Graphic memoirs are comics or sequential art that tell an autobiographical or semi-autobiographical story. Because they are a sub-genre of graphic novels and comics in general they may sometimes be referred to more generally as “nonfiction graphic novels.”
Most graphic memoirs do not cover the same wide scope a print memoir would. Typically what they lack in breath, the make up for in depth. Since graphic memoirs are instead more focused, they often afford the author the opportunity to focus on one particular event, span of years, or relationship with someone or something and their feelings surrounding it. A key advantage of using the comics medium is the ability to show rather than merely tell. Everything from the font used for a particular character’s speech, to the size and position of each panel helps to tell the story. In memoir, this can help the author to communicate a feeling or situation from their past more immediately and, and perhaps more effectively, than if they were relying on text alone. Continue reading Genre Guide: Graphic Memoirs
ChÃºc Má»«ng NÄƒm Má»›i! Or Happy Lunar New Year! Today marks the beginning of Táº¿t â€”the most important Vietnamese holiday of the year. As the child of a Vietnamese mother and an American father, I have fond memories of this time of year. The red envelopes full of money, the bustle of families coming together, the sticky sweet smell of incense, heaps of steaming food, all accompanied by the sound of fireworks. Growing up mixed race, it was one of the few times a year where I got a glimpse of my mother’s culture and the lives she and my extended family once lived before the Vietnam War made refugees and immigrants of them all. As such, Tet sometimes seemed to be both a celebration of things past as well as the hope of things better to come. Both buoyant and bittersweet, the holiday is symbolic of the ways in which immigrant communities across America weave the old in with the new creating patterns inspired by tales of survival, loss, and the constant dreams of a better life.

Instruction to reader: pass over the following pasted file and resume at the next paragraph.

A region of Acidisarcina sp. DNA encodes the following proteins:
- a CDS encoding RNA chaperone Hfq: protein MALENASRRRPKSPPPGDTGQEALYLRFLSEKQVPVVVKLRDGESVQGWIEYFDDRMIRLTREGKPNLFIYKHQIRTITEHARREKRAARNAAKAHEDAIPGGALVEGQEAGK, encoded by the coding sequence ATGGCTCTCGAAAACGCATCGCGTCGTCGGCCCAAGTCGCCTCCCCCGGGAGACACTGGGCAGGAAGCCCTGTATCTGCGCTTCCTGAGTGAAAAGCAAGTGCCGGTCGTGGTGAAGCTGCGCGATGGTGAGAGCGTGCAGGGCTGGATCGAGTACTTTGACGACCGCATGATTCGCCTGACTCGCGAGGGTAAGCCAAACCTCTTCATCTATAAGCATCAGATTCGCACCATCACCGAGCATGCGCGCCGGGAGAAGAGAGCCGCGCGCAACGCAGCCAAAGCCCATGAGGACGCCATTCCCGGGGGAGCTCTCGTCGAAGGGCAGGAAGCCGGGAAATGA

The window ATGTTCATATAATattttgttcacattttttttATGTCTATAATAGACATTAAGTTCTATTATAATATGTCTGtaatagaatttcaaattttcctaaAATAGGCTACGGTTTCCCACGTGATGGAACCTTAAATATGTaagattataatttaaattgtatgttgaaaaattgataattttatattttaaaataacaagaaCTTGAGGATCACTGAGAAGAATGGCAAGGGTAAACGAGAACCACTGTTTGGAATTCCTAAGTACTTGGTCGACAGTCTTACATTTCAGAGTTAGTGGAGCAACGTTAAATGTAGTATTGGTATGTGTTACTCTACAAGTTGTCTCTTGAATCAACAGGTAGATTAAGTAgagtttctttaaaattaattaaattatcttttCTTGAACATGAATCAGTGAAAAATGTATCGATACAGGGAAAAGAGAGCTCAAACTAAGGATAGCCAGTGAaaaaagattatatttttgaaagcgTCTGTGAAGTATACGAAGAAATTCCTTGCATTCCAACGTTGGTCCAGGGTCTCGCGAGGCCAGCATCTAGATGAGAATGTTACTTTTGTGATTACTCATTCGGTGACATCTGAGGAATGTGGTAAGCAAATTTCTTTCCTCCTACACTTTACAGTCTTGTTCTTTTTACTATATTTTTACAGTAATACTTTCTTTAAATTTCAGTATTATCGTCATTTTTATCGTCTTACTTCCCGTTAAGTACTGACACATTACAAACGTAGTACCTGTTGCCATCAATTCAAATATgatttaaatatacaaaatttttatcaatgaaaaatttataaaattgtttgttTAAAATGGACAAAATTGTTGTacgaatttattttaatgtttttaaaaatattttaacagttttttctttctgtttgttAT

As I thought about which books to include in this post, I realized I wanted to highlight books that spoke to this balance of past and present, of love and loss, of hope and despair. All the books below explore the Vietnamese immigrant experience and will hopefully help readers get a glimpse into the lives of the people in this community.
For younger teens and tweens, two novels in verse that complement each other beautifully are Inside Out and Back Again by Thanhha Lai and All the Broken Pieces by Ann E. Burg. Inside Out and Back Again, a National Book Award Winner, follows ten-year-old HÃ as she and her family flee from Vietnam after Saigon falls and find themselves in Alabama. The novel unfolds in a series of vignettes that capture the beauty of Vietnam, the utter foreignness of America, and the moments of beauty in between.
Ann E. Burg’s All the Broken Pieces(2010 Best Book for Young Adults) recounts the life of a refugee child, in this case a 12-year-old mixed race boy named Matt who after being airlifted out of Vietnam is adopted by an loving American family. His memories of war haunt him as they do HÃ in Inside Out and Back Again, although Matt is more alone in his grief as his Vietnamese mother and brother were left behind. He must grapple with both the loss of his family , as well as the challenges of fitting into a world that is at times hostile to his presence. The combination of minimalist prose, strong imagery, and a compelling main character makes this a wonderful read. Continue reading Celebrating the Lunar New Year: Books About the Vietnamese Diaspora